The identification with Mary Magdalene is extremely popular among contemporary Gnostics. As the first of the apostles to witness of the Resurrection, she is seen as co-equal with Christ and the first to truly understand the post-incarnational aspect of the Logos. In this role of initiated initiator, she is celebrated as an aspect of Sophia Herself.
But then, when the Gnostic scriptures were discovered, It turned out that there was a Gospel, the Gospel of Mary, dedicated to her, which revere her as Christ's most beloved. Indeed, many now believe that the "beloved disciple" in John was originally a reference to her before being edited by patriarchical scribes later on. And of course, books such as The Da Vinci Code brought to public eye, the view that she was married to Jesus and that they had children, something that I personally have no trouble believing in the possibility of.
Now, in many Gnostic circles, as mentioned in the above quote from Stratford's book, Mary Magdalene is seen as a sort of Christian Goddess, an incarnation of the Sophia, along with Isis, Asherah, and others. The concept of the Goddess is something that has been in my mind lately, and will likely be the topic of an upcoming blog.
So, in celebration of today's liturgical holiday, I close with the Gospel readings from today's meditation in The Gnosis Archive. From the Gospel of Luke:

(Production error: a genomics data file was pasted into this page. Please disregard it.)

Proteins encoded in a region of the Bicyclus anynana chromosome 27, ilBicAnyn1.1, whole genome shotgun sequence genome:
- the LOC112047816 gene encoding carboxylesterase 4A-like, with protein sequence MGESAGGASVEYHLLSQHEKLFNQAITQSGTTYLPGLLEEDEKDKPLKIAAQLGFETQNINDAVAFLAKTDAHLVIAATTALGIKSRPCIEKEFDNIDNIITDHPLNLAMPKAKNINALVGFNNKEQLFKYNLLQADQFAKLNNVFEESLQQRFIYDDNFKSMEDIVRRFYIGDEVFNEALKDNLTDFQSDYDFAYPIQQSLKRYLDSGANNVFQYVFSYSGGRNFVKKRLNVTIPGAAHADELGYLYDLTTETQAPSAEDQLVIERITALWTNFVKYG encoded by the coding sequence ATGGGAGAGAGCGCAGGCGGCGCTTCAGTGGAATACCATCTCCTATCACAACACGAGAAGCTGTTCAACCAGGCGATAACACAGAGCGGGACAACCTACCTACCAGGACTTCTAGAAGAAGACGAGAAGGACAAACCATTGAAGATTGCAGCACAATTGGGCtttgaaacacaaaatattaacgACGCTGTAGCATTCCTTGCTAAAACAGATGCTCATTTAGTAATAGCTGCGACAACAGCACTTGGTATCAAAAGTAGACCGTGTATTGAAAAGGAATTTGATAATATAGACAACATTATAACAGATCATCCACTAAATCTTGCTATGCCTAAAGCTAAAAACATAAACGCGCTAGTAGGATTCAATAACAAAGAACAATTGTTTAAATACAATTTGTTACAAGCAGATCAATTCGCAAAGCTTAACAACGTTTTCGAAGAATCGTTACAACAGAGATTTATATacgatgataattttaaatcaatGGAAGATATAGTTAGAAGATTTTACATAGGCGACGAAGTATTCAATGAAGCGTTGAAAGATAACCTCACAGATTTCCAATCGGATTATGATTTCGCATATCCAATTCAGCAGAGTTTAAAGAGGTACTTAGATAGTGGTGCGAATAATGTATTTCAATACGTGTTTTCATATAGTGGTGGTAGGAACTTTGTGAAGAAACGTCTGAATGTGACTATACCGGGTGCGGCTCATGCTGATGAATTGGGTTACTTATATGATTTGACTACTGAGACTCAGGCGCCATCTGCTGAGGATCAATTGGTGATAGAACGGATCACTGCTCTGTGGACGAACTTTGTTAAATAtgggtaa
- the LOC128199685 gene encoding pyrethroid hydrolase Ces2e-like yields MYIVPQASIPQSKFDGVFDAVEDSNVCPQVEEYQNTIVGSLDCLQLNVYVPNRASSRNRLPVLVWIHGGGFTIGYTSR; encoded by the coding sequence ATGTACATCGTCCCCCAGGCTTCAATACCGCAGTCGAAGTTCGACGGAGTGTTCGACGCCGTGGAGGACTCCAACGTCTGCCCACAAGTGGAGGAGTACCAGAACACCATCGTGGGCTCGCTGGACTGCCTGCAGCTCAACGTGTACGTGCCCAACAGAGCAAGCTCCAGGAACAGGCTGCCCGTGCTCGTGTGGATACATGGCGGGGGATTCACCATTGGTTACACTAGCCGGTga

And behold a woman in the city, which was a harlot, when she knew that Jesus sat at meat in the Pharisees house brought an alabaster box of ointment. And she stood at his feet behind him weeping, and began to wash his feet with tears, and did wipe them with the hairs of her head, and kissed his feet, and anointed them with the ointment. When the Pharisee which had bidden him saw it, he spake within himself: This man if he were a prophet, would have known who and what manner of woman this is that toucheth him; for she is a harlot. And Jesus turned to the woman, and said unto Simon the Pharisee: Seest thou this woman? I entered into thine house, thou gavest me no water for my feet; but she hath washed my feet with tears, and wiped them with the hair of her head. Thou gavest me no kiss; but this woman hath not ceased to kiss my feet. My head with oil thou didst not anoint; but this woman hath anointed my feet with ointment. Wherefore I say unto thee: Her sins, which are many, are forgiven, for she loved much.
And from the Gospel of Phillip:
The Sophia whom they call barren is the mother of the angels. And the consort of Christ is Mary Magdalen. The Lord loved Mary more than all the disciples and kissed her on her mouth often. The others said to him: ‘Why do you love her more than all of us?’ The Saviour answered and said to them: ‘Why do I not love you like her?’ There were three who walked with the Lord at all times, Mary his mother, and her sister and Magdalene, whom they called his consort. For Mary was his sister and his mother and his consort.